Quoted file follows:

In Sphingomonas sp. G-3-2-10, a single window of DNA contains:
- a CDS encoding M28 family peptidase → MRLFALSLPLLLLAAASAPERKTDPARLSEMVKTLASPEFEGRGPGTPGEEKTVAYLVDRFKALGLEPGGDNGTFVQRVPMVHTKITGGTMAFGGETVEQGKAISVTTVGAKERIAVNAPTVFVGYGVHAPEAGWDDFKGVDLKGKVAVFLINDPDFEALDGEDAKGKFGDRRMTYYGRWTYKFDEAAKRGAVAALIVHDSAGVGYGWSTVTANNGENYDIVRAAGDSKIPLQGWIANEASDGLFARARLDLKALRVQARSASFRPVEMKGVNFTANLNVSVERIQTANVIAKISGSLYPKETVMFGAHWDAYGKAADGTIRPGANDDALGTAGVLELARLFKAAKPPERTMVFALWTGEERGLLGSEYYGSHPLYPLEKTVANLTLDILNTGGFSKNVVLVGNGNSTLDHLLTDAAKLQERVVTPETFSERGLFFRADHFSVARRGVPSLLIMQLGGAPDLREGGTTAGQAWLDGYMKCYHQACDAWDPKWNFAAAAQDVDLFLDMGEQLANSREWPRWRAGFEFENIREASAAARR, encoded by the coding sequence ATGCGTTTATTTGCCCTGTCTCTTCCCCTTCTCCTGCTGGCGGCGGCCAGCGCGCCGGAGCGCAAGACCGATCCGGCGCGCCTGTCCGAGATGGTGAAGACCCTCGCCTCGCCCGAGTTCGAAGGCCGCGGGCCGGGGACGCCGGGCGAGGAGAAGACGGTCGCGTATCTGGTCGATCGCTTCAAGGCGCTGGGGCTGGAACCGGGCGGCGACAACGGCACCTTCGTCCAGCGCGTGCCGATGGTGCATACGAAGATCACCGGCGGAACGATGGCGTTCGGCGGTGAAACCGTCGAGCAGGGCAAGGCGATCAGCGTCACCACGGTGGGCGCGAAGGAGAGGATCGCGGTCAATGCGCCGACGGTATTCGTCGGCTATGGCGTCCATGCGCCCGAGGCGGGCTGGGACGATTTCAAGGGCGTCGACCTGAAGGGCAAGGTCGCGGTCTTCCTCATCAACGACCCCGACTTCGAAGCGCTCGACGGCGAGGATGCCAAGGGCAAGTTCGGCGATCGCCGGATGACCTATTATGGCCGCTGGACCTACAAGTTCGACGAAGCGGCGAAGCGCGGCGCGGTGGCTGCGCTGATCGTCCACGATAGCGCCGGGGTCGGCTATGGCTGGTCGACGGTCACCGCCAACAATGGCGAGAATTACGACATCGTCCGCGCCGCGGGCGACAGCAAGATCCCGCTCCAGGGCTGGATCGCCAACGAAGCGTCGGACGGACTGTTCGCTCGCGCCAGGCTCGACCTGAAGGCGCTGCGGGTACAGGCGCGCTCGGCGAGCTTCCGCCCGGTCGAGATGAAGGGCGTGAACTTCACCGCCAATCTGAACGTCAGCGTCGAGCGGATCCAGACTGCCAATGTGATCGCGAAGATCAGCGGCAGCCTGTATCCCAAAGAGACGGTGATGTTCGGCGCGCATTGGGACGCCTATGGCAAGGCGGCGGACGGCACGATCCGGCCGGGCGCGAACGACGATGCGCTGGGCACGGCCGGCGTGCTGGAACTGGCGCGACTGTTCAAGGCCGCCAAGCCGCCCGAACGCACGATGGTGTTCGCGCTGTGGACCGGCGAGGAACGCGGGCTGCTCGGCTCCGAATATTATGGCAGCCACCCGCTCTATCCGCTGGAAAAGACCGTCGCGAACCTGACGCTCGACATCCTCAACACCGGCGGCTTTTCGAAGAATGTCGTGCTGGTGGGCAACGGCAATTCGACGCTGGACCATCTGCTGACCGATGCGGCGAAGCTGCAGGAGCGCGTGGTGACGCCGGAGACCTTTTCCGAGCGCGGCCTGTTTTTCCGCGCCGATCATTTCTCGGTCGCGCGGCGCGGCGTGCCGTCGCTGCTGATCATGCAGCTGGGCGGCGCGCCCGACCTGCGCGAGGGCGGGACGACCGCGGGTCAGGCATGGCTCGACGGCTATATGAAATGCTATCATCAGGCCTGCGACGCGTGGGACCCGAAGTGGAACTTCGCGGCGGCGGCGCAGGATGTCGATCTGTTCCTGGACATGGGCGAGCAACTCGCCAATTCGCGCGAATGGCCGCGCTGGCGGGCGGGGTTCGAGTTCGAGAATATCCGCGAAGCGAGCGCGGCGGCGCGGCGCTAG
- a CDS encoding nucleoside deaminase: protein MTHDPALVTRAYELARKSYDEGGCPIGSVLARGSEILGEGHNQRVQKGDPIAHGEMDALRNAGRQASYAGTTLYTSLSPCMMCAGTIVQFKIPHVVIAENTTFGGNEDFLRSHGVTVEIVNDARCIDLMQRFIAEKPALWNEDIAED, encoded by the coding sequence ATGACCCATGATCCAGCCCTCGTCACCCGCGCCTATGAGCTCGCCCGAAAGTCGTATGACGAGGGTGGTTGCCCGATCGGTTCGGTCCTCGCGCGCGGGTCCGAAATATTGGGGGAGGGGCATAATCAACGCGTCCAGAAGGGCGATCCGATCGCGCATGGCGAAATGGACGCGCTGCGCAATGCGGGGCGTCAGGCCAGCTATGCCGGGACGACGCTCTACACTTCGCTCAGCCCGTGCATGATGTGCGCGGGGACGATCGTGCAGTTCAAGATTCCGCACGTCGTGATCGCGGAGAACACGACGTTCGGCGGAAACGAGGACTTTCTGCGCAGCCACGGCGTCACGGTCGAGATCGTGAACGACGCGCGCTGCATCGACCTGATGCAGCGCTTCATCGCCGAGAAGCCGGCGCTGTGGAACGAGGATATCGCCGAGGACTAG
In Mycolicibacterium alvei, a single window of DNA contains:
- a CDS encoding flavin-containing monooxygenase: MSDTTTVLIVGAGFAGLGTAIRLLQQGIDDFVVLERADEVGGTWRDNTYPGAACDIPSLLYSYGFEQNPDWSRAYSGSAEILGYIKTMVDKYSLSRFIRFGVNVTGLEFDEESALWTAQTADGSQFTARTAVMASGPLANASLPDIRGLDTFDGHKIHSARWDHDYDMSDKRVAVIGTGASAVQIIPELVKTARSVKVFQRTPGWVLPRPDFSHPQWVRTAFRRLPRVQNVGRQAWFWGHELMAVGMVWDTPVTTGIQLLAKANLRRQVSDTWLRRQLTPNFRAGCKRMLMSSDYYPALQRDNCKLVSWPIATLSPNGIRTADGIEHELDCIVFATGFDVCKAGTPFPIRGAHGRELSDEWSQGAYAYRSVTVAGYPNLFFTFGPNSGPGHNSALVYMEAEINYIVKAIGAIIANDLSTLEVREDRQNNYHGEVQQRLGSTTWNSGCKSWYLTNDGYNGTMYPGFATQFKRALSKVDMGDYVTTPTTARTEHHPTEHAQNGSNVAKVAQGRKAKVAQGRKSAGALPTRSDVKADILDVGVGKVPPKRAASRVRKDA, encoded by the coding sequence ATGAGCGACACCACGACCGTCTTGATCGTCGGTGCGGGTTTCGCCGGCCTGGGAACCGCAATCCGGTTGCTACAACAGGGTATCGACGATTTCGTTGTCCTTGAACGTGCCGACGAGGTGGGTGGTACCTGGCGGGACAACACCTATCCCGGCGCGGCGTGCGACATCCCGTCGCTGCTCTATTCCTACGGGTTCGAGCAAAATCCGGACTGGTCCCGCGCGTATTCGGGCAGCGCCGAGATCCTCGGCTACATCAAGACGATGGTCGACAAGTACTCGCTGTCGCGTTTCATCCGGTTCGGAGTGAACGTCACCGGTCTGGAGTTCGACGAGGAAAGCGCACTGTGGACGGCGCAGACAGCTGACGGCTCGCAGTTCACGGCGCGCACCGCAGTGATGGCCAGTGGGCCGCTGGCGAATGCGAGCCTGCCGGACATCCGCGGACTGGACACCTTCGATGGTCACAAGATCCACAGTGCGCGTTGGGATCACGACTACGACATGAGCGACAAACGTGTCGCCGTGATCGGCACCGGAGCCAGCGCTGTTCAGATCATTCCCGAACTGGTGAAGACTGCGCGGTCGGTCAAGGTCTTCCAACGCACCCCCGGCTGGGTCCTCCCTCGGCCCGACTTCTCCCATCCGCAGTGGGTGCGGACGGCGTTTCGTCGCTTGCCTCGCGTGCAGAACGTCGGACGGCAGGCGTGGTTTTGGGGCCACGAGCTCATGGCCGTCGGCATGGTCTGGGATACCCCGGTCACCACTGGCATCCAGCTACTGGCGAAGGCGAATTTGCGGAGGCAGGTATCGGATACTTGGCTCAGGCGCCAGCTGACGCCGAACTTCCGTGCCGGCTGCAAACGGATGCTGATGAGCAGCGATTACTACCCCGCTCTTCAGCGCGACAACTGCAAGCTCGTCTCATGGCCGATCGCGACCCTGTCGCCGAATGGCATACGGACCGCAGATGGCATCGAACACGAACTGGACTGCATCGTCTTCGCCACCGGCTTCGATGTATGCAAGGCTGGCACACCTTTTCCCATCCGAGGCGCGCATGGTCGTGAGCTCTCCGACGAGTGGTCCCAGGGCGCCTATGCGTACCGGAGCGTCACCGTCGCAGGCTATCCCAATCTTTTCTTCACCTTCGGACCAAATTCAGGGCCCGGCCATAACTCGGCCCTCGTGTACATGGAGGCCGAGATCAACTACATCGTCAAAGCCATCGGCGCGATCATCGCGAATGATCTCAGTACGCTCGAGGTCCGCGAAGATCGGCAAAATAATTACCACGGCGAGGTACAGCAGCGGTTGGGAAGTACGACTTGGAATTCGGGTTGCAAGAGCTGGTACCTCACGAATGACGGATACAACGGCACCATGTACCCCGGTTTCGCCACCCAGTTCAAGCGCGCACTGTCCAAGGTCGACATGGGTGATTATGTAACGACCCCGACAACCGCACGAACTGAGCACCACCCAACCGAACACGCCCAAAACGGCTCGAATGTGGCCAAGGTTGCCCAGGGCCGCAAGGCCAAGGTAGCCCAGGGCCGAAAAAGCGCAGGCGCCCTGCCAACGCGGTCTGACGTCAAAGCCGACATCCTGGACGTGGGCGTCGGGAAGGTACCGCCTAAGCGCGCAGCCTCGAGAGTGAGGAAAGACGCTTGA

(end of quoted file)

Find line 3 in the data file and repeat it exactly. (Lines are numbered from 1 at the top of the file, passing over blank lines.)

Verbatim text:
- a CDS encoding nucleoside deaminase: protein MTHDPALVTRAYELARKSYDEGGCPIGSVLARGSEILGEGHNQRVQKGDPIAHGEMDALRNAGRQASYAGTTLYTSLSPCMMCAGTIVQFKIPHVVIAENTTFGGNEDFLRSHGVTVEIVNDARCIDLMQRFIAEKPALWNEDIAED, encoded by the coding sequence ATGACCCATGATCCAGCCCTCGTCACCCGCGCCTATGAGCTCGCCCGAAAGTCGTATGACGAGGGTGGTTGCCCGATCGGTTCGGTCCTCGCGCGCGGGTCCGAAATATTGGGGGAGGGGCATAATCAACGCGTCCAGAAGGGCGATCCGATCGCGCATGGCGAAATGGACGCGCTGCGCAATGCGGGGCGTCAGGCCAGCTATGCCGGGACGACGCTCTACACTTCGCTCAGCCCGTGCATGATGTGCGCGGGGACGATCGTGCAGTTCAAGATTCCGCACGTCGTGATCGCGGAGAACACGACGTTCGGCGGAAACGAGGACTTTCTGCGCAGCCACGGCGTCACGGTCGAGATCGTGAACGACGCGCGCTGCATCGACCTGATGCAGCGCTTCATCGCCGAGAAGCCGGCGCTGTGGAACGAGGATATCGCCGAGGACTAG